Societal Considerations of Drug Addiction and Treatment

NOVEMBER 02, 2016
MD Magazine Staff
 



 
Drug-related convictions place a substantial burden on the criminal justice system and on society. The MD Magazine Peer Exchange “Medication-Assisted Treatment in Drug Abuse Cases: A Path to Success” features a panel of experts in the criminal justice field who provide insight on medication-assisted re-entry programs.
 
This Peer Exchange is moderated by Peter Salgo, MD, professor of medicine and anesthesiology at Columbia University College of Physicians and Surgeons, and an associate director of Surgical Intensive Care at New York-Presbyterian Hospital.
 
The panelists are:
  • Phillip Barbour, master trainer with the Center for Health and Justice at Treatment Alternatives for Safe Communities, in Chicago, IL
  • Jac Charlier, director for consulting and training, also with the Center for Health and Justice at Treatment Alternatives for Safe Communities, in Chicago, IL
  • Jonathan Grand, MSW, LICSW, senior program associate at the Advocates for Human Potential in Sudbury, MA
  • Joshua Lee, MD, MSc, associate professor in the Department of Population Health, and a research clinician at Bellevue Hospital Center, NYU Langone Medical Center, and the New York City jails
Jonathan Grand: If the primary care physician wants to be helpful in this area, he or she has to do some homework. He or she has to know some of the resources in the community where you can refer your patients to. One of the things that we have in the RSAT, the Residential Substance Abuse Treatment, we have a website, www.rsat-tta.com. And it has all sorts of information. But, on the home page, we have the United States on there. And if you click on a state, it tells you whether it’s a Medicaid extension state, whether the Medicaid is available for treatment. It tells you how to apply for Medicaid, how your patient can apply for Medicaid, and whether they’re eligible for Medicaid. It tells you what substance use disorder services are available in different cities and towns in the community, and that’s for all the 50 states. So, you have to do some education of your own if you want to be helpful to your patient. Now, God knows, you can’t be spending days and weeks on it. But, if you just know where some of the resources are, you can be incredibly helpful to your patients.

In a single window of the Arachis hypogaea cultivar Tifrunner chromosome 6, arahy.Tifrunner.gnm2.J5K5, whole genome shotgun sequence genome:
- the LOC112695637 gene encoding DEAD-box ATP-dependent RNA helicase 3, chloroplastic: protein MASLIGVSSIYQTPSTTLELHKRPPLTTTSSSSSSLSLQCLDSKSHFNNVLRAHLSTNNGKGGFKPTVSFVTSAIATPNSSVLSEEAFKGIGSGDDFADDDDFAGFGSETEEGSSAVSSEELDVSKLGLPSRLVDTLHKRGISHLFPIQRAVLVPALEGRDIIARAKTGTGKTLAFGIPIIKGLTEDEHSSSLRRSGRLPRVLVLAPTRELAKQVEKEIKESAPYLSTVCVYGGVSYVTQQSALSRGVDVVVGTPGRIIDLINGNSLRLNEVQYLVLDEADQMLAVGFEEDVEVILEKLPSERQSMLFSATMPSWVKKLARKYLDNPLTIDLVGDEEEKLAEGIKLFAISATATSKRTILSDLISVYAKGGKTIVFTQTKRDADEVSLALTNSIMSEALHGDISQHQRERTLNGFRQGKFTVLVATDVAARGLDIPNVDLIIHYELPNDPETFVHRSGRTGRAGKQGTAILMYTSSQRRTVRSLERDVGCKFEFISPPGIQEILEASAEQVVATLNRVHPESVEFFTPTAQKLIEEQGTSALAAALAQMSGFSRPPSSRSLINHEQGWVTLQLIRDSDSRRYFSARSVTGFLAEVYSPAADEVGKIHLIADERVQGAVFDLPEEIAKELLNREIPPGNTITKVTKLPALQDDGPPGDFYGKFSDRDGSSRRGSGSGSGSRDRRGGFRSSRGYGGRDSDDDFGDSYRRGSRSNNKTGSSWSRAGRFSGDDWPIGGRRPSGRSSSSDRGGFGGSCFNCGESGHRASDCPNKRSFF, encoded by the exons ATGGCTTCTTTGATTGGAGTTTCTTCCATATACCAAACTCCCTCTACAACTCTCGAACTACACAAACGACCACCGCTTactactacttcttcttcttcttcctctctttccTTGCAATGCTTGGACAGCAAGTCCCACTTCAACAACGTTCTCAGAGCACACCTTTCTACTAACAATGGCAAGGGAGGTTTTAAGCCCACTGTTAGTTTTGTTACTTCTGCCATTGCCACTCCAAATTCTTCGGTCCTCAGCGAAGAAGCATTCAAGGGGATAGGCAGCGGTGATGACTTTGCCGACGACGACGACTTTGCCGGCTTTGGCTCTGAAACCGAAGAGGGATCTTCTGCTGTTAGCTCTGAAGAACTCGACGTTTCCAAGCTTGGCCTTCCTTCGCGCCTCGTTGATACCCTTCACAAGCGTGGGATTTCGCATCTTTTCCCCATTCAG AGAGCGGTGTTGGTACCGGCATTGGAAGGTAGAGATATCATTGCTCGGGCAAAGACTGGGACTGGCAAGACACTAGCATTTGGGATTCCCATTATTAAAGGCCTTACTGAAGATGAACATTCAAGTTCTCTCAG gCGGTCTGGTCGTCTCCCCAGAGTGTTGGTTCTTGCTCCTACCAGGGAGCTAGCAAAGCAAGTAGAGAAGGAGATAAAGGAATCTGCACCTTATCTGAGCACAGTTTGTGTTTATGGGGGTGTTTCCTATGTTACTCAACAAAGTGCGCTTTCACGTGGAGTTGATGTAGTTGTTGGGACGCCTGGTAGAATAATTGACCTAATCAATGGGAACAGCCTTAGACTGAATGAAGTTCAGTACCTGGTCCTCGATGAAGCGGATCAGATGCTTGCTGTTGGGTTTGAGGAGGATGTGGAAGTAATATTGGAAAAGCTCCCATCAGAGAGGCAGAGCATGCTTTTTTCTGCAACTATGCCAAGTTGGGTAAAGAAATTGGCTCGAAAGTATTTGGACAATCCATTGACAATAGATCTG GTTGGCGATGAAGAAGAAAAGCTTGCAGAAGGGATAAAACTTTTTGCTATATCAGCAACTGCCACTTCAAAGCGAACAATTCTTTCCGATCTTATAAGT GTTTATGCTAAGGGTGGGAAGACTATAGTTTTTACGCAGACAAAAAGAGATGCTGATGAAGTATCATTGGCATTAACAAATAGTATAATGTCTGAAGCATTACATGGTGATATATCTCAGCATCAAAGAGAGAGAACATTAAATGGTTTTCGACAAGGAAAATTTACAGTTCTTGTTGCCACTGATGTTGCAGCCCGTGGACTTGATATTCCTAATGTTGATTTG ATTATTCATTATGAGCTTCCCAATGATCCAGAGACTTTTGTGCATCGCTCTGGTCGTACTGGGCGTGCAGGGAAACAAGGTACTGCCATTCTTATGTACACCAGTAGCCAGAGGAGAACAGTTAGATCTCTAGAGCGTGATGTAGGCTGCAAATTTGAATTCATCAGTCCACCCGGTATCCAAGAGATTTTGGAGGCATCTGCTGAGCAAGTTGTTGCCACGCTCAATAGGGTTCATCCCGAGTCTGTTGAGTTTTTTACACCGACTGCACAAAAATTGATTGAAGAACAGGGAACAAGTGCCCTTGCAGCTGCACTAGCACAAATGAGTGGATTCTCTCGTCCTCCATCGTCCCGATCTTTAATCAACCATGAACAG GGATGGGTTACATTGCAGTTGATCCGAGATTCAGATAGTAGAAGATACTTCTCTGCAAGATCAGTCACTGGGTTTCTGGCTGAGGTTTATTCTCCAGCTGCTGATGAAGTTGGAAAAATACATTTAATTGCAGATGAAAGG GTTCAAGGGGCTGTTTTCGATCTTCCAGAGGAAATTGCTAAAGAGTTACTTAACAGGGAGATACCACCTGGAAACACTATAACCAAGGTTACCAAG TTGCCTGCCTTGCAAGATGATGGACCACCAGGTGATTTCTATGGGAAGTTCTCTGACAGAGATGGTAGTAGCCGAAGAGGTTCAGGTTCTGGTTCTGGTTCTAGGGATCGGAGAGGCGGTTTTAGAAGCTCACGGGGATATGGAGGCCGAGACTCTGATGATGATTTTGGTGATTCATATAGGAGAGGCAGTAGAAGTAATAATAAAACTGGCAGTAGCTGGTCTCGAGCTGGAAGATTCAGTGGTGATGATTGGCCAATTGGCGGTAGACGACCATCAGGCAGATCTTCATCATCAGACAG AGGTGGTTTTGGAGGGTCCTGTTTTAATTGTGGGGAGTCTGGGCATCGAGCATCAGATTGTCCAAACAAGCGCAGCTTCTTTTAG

Peter L. Salgo, MD: Something else you said struck me, and it struck a real chord. I was asked to speak to a group of HMO CFOs (Chief Financial Officers). And one of these CFOs said that he was not going to put statins in the formulary. This was a long time ago. And, statins lower your cholesterol, lower your heart attack rate. I asked him why. I was incredulous. And, he said, “Well, because I can’t make my third quarter, they’re expensive.” I said, “But, 3 years from now you’re going to crash and burn as all these people go for open heart surgery, and get their CATs and all this angina workup.” It sounds like you’re saying the same thing, except, the turnaround time on that return on investment is quite quick. Am I wrong?
 
Joshua D. Lee, MD, PhD: Totally. In terms of social cost, an untreated heroin user is a big chunk of money. It’s jail, it’s overdose death, it’s emergency rooms, it’s hospitalizations, it’s ICUs for their endocarditis. So, if you can control that, use and bring them into treatment, that has a cost, but, generally, the overall spend goes down immediately. That’s the point.
 
Peter L. Salgo, MD: And, if you’re in HMO, and you’re working on a capitation, it’s not a fee-for-service model. It’s, “Oh, he’s got endocarditis, I’m going to get more money,” or it’s, “Oh, he’s got endocarditis, my capitation just got chewed up.”
 
Joshua D. Lee, MD, PhD: Well, you’re talking about the governor here. It’s like, your state Medicaid budget is going to be driven by this kind of dynamic, do you want to have a lower budget or not? If so, then treatment pays.
 
Peter L. Salgo, MD: What do you do about the social side? As this spreads, as this concept becomes accepted in the criminal justice system and in the medical system, pretty soon you’re going to have these MAT facilities everywhere—if it works, if things work out the way I hear you want them to. They’re going to be in the suburbs, they’re going to be in rural communities, and you’re going to be hearing people around these facilities say, “Whoa, whoa, not here, don’t bill that here, I don’t want these people here.” How do you push back against that?
 
Jac A. Charlier, MPA: The only one that’s a facility, though, is methadone, right? Everything else, that’s the only thing. And, that does not need to stay that way, that could change.